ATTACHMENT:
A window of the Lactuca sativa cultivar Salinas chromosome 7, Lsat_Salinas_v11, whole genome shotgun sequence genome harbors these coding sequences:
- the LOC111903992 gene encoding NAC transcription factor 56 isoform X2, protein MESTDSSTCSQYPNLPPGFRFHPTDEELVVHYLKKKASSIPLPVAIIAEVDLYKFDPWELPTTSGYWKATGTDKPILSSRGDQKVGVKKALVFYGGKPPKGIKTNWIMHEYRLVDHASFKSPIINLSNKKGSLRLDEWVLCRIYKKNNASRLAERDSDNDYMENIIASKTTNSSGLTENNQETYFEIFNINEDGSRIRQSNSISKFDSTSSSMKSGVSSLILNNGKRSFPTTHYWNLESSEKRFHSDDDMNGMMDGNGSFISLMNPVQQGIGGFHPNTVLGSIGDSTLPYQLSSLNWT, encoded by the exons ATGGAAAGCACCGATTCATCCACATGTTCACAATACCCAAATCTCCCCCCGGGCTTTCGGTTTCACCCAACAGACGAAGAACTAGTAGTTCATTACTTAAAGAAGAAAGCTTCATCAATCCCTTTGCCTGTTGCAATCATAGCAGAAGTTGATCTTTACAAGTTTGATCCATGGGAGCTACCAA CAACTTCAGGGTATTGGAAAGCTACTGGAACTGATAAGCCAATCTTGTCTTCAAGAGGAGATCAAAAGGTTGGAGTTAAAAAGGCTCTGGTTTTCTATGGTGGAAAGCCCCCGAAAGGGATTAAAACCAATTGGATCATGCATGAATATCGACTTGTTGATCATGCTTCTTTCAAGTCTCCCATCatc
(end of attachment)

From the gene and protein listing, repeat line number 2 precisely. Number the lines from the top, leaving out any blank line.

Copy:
- the LOC111903992 gene encoding NAC transcription factor 56 isoform X2, protein MESTDSSTCSQYPNLPPGFRFHPTDEELVVHYLKKKASSIPLPVAIIAEVDLYKFDPWELPTTSGYWKATGTDKPILSSRGDQKVGVKKALVFYGGKPPKGIKTNWIMHEYRLVDHASFKSPIINLSNKKGSLRLDEWVLCRIYKKNNASRLAERDSDNDYMENIIASKTTNSSGLTENNQETYFEIFNINEDGSRIRQSNSISKFDSTSSSMKSGVSSLILNNGKRSFPTTHYWNLESSEKRFHSDDDMNGMMDGNGSFISLMNPVQQGIGGFHPNTVLGSIGDSTLPYQLSSLNWT, encoded by the exons ATGGAAAGCACCGATTCATCCACATGTTCACAATACCCAAATCTCCCCCCGGGCTTTCGGTTTCACCCAACAGACGAAGAACTAGTAGTTCATTACTTAAAGAAGAAAGCTTCATCAATCCCTTTGCCTGTTGCAATCATAGCAGAAGTTGATCTTTACAAGTTTGATCCATGGGAGCTACCAA CAACTTCAGGGTATTGGAAAGCTACTGGAACTGATAAGCCAATCTTGTCTTCAAGAGGAGATCAAAAGGTTGGAGTTAAAAAGGCTCTGGTTTTCTATGGTGGAAAGCCCCCGAAAGGGATTAAAACCAATTGGATCATGCATGAATATCGACTTGTTGATCATGCTTCTTTCAAGTCTCCCATCatc